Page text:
It doesn’t seem to make sense that a 40-plus-year-old San Francisco Bay-area brunch joint is sharing valuable restaurant space with a fusion diner known for its Korean fried chicken and Los Angeles galbi with mac and cheese. It might be even more surprising that the owner of the Korean diner has never stepped foot in Korea, yet the breakfast baron has racked up many frequent flyer miles to Korea — particularly, Jeju Island.
David Blomster opened his second Dick Blomster’s Korean Diner officially Nov. 13 as the afternoon and night shift in Don Taylor’s Omelette Express, located in the historic Railroad Square district of Santa Rosa, a city about an hour north of San Francisco. During the ribbon-cutting party Nov. 17, I caught up with Blomster and Taylor, as the latter was pouring shots of homemade 12-year-old ginseng-infused soju for his business partners to celebrate the new collaboration.
Blomster opened his first pop-up Korean diner, called Dick Blomster’s, in Guerneville, California, in 2012, sharing space with Pat’s Diner, a Guerneville institution since the 1940s. For the first six months or so of his enterprise, Korean-American chef Eugene Birdsall helped him develop the menu for the restaurant and got the concept moving. Local residents embraced the restaurant so much that after a couple of years as a renter, Blomster made enough money to buy Pat’s Diner outright. A “popup” restaurant can be a one-off event, a market test or a business strategy to save money on rent and startup costs. So it’s unusual for a popup to buy its own landlord.
“I knew there was a need in West County for Korean cuisine,” Blomster said, referring to western Sonoma County, located just west of Napa Valley. At the time of his debut in 2012, the nearest Korean restaurants to Guerneville were Tov Tofu in Santa Rosa, which is a half hour drive east of Guerneville, or Bear Korean in Cotati, which was about 40 minutes away until it closed in 2014.
Although Blomster knows that popup restaurants are a hot trend in culinary circles, he doesn’t believe the term fully explains his restaurant concept.
“I don’t like being referred to as a popup, because popups lack permanence,” he said. “I consider Blomster’s Korean Diner a permanent popup.”
Blomster’s expansion to Santa Rosa’s Railroad Square district brings it among several high-end hotels, but there are few Asian restaurants within walking distance.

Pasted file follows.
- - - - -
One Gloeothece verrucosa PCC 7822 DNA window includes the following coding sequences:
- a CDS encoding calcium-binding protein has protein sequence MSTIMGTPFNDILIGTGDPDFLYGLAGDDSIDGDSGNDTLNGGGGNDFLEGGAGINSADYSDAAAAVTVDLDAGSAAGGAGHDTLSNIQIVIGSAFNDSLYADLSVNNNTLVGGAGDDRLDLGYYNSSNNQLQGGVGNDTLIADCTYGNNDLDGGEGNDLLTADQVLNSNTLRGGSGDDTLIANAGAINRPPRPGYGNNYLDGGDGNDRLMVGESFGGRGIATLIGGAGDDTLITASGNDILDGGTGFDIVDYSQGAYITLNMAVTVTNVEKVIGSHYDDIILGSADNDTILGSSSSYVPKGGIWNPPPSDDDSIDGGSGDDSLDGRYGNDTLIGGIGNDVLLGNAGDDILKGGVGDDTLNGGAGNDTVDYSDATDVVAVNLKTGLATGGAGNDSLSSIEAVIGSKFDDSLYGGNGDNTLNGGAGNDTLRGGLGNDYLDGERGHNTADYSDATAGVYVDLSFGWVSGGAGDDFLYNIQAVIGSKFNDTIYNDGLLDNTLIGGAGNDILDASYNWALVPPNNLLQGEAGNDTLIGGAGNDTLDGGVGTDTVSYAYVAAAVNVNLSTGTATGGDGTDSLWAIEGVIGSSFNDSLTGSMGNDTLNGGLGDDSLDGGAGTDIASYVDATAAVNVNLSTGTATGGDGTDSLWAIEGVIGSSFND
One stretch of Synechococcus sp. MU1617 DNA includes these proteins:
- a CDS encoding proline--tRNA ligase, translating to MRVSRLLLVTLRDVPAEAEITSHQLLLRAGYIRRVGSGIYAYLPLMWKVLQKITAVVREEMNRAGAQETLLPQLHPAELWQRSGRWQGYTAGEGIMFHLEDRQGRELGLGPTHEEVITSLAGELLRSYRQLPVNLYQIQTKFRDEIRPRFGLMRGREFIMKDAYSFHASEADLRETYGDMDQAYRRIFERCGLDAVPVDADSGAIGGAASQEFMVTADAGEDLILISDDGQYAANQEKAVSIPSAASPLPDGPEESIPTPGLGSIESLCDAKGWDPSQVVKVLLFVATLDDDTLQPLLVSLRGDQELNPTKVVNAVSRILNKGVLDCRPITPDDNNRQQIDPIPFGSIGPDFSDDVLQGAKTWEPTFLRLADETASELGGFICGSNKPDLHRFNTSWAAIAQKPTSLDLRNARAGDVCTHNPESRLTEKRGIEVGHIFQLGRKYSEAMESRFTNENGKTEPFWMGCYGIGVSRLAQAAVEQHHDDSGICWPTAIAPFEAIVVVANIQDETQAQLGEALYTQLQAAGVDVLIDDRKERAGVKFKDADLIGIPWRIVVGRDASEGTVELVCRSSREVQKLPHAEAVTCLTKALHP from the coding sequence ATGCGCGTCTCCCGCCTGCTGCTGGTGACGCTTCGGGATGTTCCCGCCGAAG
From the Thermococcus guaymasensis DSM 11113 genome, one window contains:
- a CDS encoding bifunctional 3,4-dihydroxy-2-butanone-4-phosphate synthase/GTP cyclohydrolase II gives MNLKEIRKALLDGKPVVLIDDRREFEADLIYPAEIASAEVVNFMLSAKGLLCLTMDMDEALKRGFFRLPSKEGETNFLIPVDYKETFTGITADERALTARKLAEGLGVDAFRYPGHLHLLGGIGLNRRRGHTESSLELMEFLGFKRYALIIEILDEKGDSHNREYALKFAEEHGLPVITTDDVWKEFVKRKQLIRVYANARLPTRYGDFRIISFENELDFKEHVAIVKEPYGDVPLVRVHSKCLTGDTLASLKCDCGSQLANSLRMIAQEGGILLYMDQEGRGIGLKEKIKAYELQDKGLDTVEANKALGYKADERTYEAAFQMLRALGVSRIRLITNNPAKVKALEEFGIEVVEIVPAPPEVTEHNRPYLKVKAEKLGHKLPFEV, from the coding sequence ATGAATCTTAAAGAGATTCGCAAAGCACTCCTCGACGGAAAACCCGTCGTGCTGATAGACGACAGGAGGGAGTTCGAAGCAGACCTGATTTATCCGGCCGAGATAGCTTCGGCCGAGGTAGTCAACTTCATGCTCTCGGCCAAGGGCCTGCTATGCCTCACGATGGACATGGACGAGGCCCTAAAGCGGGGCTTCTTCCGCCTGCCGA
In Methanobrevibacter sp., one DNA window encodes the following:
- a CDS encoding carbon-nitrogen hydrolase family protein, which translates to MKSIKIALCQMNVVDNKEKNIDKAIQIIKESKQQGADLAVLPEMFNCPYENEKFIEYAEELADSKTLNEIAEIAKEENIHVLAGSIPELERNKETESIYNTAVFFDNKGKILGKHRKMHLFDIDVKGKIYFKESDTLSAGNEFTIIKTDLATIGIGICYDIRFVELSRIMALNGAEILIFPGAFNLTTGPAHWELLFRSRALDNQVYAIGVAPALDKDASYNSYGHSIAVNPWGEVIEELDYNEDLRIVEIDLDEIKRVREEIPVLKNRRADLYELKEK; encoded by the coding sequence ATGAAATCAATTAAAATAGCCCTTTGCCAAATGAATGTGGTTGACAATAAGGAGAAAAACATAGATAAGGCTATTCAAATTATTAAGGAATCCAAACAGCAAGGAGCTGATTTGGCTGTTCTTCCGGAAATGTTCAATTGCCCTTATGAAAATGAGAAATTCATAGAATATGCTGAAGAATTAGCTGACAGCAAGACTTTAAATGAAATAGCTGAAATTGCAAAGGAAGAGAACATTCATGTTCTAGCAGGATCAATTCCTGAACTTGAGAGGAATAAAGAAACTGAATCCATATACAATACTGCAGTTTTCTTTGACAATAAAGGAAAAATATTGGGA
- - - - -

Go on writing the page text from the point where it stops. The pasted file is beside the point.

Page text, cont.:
Taylor reached out to Blomster a few months ago to see if they could find a way to share his space with the Korean diner.
“This is a 40-year-old family restaurant that is not open at night, in the middle of Railroad Square,” Taylor said. “It’s a fabulous location.”
Blomster couldn’t ask for a better place for his second location. This Omelette Express restaurant is partially decorated with mementos from Taylor’s frequent trips over the last 15 years to Jeju Island, a popular vacation spot off the bottom of the South Korean peninsula. As a former Santa Rosa City Council member, Taylor has been instrumental in fostering Santa Rosa’s sister city relationship with Buk Jeju–Jeju City, the capital of the island province.
“I love Korean food,” Taylor said. “I am excited that David was making Korean food more accessible. He figured out how to make Korean food successfully.”
Blomster’s menu is partly inspired by his college years. He lived near L.A.’s Koreatown, with its mix of traditional Korean restaurants and more modern, hip noodle places.
“I wanted a playful combination of Korean, American and noodle dishes,” he said. “Ingredients like kimchi, ssamjang and gochujang are a starting point for the other items on the menu. We have a few traditional Korean dishes, like tteokbokki, which is a Korean street food, but I don’t claim to be or desire to be a traditional Korean restaurant.”
With dishes like mac and cheese, fried pickles and fried peanut butter and jelly sandwiches on menu, this Korean diner is equally inspired by Blomster’s roots in the U.S. heartland.
“I grew up in the Midwest, where ‘ethnic food’ was spaghetti,” he said.
One of Blomster’s favorite signature sides is buttered bread: sourdough slathered with butter and fried on a griddle. That’s inspired by his Detroit hometown.
Blomster’s Korean-style restaurant commands a 4 out of 5 rating on Yelp.
Dick Blomster’s Korean Diner
112 Fourth St.
Santa Rosa, CA 95401
Hours: 5–10 p.m. Wednesday, Thursday and Sunday; 5–11 p.m. Friday and Saturday